Dying without a valid will

Dying without a valid will

How intestacy rules can affect your beneficiaries.

It’s easy to assume your property and possessions will automatically go to loved ones when you die, but in reality this is seldom the case.

Thousands of people die every year without making a will, without properly drafting one or where the execution of the will fails to meet certain legal requirements.

This results in a situation known as intestacy, where usually a family member picks up the pieces and takes on the often strenuous task of processing your estate.

If you die without making a will, your estate – including all your money, property and possessions will be divided according to the law and not your wishes. Those laws differ slightly between the countries in the UK, although the principles are similar.

Intestacy rules

According to research from YouGov, 66% of adults have heard of intestacy but around nine in 10 admit they don’t understand how the rules work.

Someone who dies without making a will is referred to as the intestate person and their estate will be handled by an administrator, a task usually taken on by a close relative.

The administrator has to apply for a ‘grant of representation’ in England and Wales before they can formally handle the deceased’s estate and should seek professional advice before applying through probate. This process is called ‘confirmation’ in Scotland and ‘grant of letters of administration’ in Northern Ireland.

To apply for the grant of representation, grant of letters of administration or confirmation, there are four steps for the administrator or their appointed solicitor to follow:

  • complete a probate application form (P1 in England, Wales and Northern Ireland, C1 in Scotland)
  • complete an inheritance tax form (they must value the estate)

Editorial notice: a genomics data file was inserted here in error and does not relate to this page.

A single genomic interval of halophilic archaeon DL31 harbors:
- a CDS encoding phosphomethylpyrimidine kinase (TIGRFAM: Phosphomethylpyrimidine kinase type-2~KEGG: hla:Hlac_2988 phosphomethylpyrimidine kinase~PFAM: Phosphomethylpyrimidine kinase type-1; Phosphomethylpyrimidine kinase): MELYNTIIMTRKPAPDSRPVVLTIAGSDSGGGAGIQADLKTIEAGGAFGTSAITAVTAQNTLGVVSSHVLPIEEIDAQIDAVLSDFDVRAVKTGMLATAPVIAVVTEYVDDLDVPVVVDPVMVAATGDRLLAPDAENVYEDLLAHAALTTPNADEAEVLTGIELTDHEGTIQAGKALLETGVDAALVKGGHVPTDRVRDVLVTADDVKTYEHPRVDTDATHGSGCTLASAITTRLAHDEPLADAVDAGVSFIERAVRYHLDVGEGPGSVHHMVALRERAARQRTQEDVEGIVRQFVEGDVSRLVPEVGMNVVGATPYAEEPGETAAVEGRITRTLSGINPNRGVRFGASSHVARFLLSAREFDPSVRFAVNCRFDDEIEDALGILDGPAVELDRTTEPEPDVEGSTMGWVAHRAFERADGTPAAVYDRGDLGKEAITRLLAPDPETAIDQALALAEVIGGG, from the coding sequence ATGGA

• send these to your local probate registry
  • swear an oath (sent from the probate office).

England and Wales

Only surviving spouses or civil partners, including those who were informally separated at the time of death, and certain close relatives – including children, grandchildren and great grandchildren – can inherit under the rules of intestacy in England and Wales.

The surviving spouse or civil partner inherits all of the deceased’s estate if no children are involved.

If the deceased’s estate is worth more than £250,000, the surviving spouse or civil partner inherits all personal property and possessions plus half of the remaining estate, with the deceased’s offspring entitled to equal shares of the rest.

Your estate will be passed on to the Crown and handled by the treasury solicitor if you die without a will and there are no surviving relatives to inherit your estate. This is known as bona vacantia.

Northern Ireland

Intestacy rules in Northern Ireland are complicated as they depend on the deceased’s situation at the time of death.

If the deceased’s estate is worth less than £250,000, the surviving spouse or civil partner inherits everything. However, if the estate is worth more than £250,000 the surviving spouse or civil partner will receive:

  • personal items (not including any business property)
  • £250,000 tax-free (£450,000 if there are no children involved)
  • if there is one child involved, half of anything over the threshold
  • if more than one child is involved, a third of anything over the threshold.

Thereafter, a hierarchy of potential beneficiaries applies. It would be a good idea to seek professional advice for more information.


Where there is a surviving spouse or civil partner only, they receive the entire estate.

However, where children, parents or brothers and sisters of the deceased survive the living spouse or civil partner gets:

  • the interest in their house up to £473,000 (a cash alternative is available if the house has a greater value)
  • furniture and household goods worth up to £29,000
  • a legacy of £50,000 if there are children or £89,000 otherwise.

If there are any children, the remaining balance of the estate is shared between them. When no children are involved, the balance of the estate is shared between the parents and siblings (including their surviving children if siblings have pre-deceased).